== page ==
Whoopee (1930)

Whoopee (1930)

“Why do you make overtures to me when I need intermissions so badly?”

A hypochondriac (Eddie Cantor) watched over by a zealous, love-sick nurse (Ethel Shutta) is kidnapped by a woman (Eleanor Hunt) who’s engaged to a sheriff (Jack Rutherford) but hoping to pursue her true love, a part-Indian named Wanenis (Paul Gregory).

Genres, Themes, Actors, and Directors:

  • Busby Berkeley Films
  • Comedy
  • Cross-Cultural Romance
  • Eddie Cantor Films
  • Musicals
  • Native Americans
  • Play Adaptation

Adapted from Flo Ziegfield’s popular Broadway musical (itself based on Owen Davis’s comedic play The Nervous Wreck), Whoopee! was the film that jump-started Eddie Cantor’s cinematic career, and remains a compelling showcase of his nebbishy, eye-rolling wit. The story — romantic fluff at its tritest — is really just an excuse for Ziegfield’s “girls” to strut their stuff (courtesy of Busby Berkeley’s iconic choreography) and for Cantor to sling one-liners left and right; when he drolly intones “Last week I looked so terrible, two undertakers left a deposit on me”, his influence on Woody Allen couldn’t be more distinct. Unfortunately, we’re forced to suffer through Cantor in characteristic blackface for a good section of the film, with the worst moment occurring when the cluelessly soot-covered Cantor greets Hunt, who responds with a hostile “How dare you speak to me!”.

Barring this — and the use of cliched jokes about Native Americans — the remainder of the film is essentially an innocuous tale of mistaken identities and unrequited love, with Ethel Shutta particularly appealing as Cantor’s feisty love interest; she more than holds her own in concert with him. Also notable are Gus Kahn’s lyrics, which are quite fun (note in particular the clever stanzas in “A Girl Friend of a Boy Friend of Mine”). Strangely enough, Cantor’s rendition of the famed title song (“Making Whoopee”) is lackluster and too-slow; he’s much livelier when singing a spoof later on, “Making Waffles” (pronounced, curiously enough, like “Making Raffles”).

Note: Famed cinematographers Lee Garmes and Gregg Toland both served as DPs on the project, but what’s most noticeable about the film’s “look” is the effective use of two-tone Technicolor.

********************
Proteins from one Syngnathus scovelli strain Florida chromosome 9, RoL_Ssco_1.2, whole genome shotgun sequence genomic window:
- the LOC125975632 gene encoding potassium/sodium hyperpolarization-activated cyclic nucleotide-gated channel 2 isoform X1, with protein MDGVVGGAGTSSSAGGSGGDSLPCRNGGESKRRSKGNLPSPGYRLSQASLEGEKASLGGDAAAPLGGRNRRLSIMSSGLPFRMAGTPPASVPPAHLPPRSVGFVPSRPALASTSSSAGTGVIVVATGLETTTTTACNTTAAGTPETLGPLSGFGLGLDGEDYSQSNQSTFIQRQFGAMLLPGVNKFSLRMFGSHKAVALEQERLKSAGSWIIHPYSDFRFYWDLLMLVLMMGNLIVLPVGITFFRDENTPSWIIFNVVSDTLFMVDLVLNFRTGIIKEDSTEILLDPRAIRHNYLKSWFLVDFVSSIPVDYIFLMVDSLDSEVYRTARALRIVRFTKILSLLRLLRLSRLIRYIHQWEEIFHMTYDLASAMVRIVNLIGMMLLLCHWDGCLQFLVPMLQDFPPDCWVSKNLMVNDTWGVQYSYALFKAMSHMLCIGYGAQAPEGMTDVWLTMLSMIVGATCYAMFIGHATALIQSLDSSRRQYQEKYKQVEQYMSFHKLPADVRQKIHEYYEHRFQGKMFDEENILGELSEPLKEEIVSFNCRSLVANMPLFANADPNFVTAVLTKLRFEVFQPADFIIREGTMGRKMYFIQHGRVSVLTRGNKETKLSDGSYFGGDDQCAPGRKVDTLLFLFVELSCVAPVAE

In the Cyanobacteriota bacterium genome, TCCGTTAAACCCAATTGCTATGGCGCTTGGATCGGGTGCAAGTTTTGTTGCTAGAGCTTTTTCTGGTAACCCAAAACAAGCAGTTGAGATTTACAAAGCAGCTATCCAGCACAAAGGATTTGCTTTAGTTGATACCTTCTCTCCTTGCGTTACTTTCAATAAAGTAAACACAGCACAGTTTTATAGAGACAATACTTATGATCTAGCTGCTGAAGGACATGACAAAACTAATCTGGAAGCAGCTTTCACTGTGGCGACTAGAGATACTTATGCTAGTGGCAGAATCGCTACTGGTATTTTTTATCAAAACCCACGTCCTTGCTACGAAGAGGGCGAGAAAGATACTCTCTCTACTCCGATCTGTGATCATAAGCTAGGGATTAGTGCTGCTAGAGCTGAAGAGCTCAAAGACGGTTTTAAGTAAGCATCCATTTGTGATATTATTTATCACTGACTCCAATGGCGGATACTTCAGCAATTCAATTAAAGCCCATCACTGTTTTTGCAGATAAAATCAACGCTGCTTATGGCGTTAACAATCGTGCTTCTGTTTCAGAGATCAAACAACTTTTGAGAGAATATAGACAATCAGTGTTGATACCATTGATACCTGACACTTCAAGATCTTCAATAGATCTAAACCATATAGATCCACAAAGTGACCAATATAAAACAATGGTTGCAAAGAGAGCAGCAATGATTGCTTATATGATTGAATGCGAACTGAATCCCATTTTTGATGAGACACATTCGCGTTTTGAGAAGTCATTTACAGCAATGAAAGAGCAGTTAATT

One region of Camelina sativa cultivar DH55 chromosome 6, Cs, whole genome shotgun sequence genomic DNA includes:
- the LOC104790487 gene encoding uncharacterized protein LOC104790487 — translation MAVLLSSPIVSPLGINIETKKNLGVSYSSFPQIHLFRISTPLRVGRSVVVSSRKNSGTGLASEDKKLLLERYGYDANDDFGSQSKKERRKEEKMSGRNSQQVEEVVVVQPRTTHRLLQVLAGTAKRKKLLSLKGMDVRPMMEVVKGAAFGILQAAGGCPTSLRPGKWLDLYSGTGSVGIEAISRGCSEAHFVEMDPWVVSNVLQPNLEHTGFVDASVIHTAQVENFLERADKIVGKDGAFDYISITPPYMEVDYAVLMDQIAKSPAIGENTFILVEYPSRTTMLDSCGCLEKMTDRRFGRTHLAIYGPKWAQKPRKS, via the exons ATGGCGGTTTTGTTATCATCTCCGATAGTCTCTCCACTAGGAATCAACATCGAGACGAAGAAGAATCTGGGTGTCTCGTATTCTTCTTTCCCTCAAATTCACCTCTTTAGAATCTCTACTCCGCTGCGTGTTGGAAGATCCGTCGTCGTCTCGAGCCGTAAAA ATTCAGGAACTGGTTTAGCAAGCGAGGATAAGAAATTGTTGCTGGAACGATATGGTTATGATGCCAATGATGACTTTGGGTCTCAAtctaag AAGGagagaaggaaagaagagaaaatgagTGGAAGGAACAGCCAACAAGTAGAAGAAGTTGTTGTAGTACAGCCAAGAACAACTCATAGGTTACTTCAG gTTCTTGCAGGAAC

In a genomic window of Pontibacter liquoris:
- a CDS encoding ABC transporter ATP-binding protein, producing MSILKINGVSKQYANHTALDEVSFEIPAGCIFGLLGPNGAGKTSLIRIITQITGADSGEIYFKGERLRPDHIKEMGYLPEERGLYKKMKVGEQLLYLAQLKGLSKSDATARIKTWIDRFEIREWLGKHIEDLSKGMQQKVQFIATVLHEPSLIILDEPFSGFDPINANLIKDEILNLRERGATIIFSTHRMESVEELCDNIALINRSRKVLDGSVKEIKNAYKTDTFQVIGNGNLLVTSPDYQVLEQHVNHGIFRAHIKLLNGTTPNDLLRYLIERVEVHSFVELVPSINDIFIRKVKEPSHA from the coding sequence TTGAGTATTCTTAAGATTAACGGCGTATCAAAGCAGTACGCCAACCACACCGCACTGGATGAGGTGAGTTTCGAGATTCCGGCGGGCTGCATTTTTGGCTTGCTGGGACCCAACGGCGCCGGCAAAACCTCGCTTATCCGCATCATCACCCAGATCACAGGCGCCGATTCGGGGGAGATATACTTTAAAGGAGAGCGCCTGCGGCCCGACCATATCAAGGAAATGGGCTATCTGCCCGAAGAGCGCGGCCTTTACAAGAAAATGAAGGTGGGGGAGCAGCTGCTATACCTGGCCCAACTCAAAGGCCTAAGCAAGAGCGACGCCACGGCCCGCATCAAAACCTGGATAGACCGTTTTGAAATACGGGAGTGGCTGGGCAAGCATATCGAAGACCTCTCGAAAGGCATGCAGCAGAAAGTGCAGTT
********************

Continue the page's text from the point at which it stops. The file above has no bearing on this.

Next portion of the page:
Redeeming Qualities and Moments:

  • Plenty of zingy one-liners by Cantor
  • Ethel Shutta as Cantor’s romantically inclined nurse
  • Some fun Busby Berkeley productions

Must See?
Yes, simply as a representative (and reasonably enjoyable) Eddie Cantor film.


  • Historical Importance


One thought on “Whoopee (1930)

  1. First viewing. Not must-see – but it is notable for Berkeley’s choreography (which shows how many choreographers of his day just weren’t all that creative), director Thornton Freeland’s fine handling of underwhelming comic material…and esp. a rare opportunity to see the talented Ethel Shutta (interestingly, pronounced ‘Shoo-TAY’).

    As you make your way through Peary’s lists of titles, you become very aware that he has a particular interest in including many, many titles which string together an evolution of comedy in film. Many of these titles are, in fact, either uninteresting (many are downright dull) or (in the case of ‘Whoopee’ and others) sadly dated. All of these titles are, in fact, of little real interest to dedicated film fanatics – but they are, of course, probably to be checked out by those who have a real curiosity about how film comedy changed (and gradually became much more sophisticated and intelligent) as decades changed.

    A little research on this one shows that Ruth Etting appeared in the Broadway version, from which she gained her signature song ‘Love Me or Leave Me’. Both Etting and the song are missing from the film.

    The title of the film is much more interesting when we keep in mind that ‘Whoopee’ is a euphemism (as per the film’s title song) for ‘Sex’ or ‘Having Sex’. Wouldn’t it have been a riot if, in 1930, the marquee had read…Eddie Cantor in ‘Fucking’. 😉

    Since I wasn’t really enjoying the film, I focused on how director Freeland was handling the whole thing. It’s largely to his credit that he took the material seriously – by that I mean, he took pains to make it look good, move people around well, and pay attention to comic potential visually.

    I did get a chuckle out of one routine: in which Cantor and Spencer Charters are engaged in a ‘Who has had a worse life?’ routine (a routine which – for a long time, though always written differently, was a staple sequence for various comic writers/performers). In this one, an increasingly energetic and physical comparison of operation scars becomes (esp. now) more than mildly homoerotic (though it would perhaps not seem so in 1930, who knows?).

    I did esp. enjoy watching Shutta, esp. in the standout number ‘Stetson’ which she shares with a bunch of cowboys. She’s quite something to watch. She’s also a nice foil for Cantor; fortunately, unlike him, she is not saddled with a bunch of corny jokes to deliver. I don’t think I’ve seen her elsewhere (yet) in film. But I did see her at age 73, when she returned to Broadway in Sondheim’s ‘Follies’ – to memorably sing ‘Broadway Baby’. She was a knockout.

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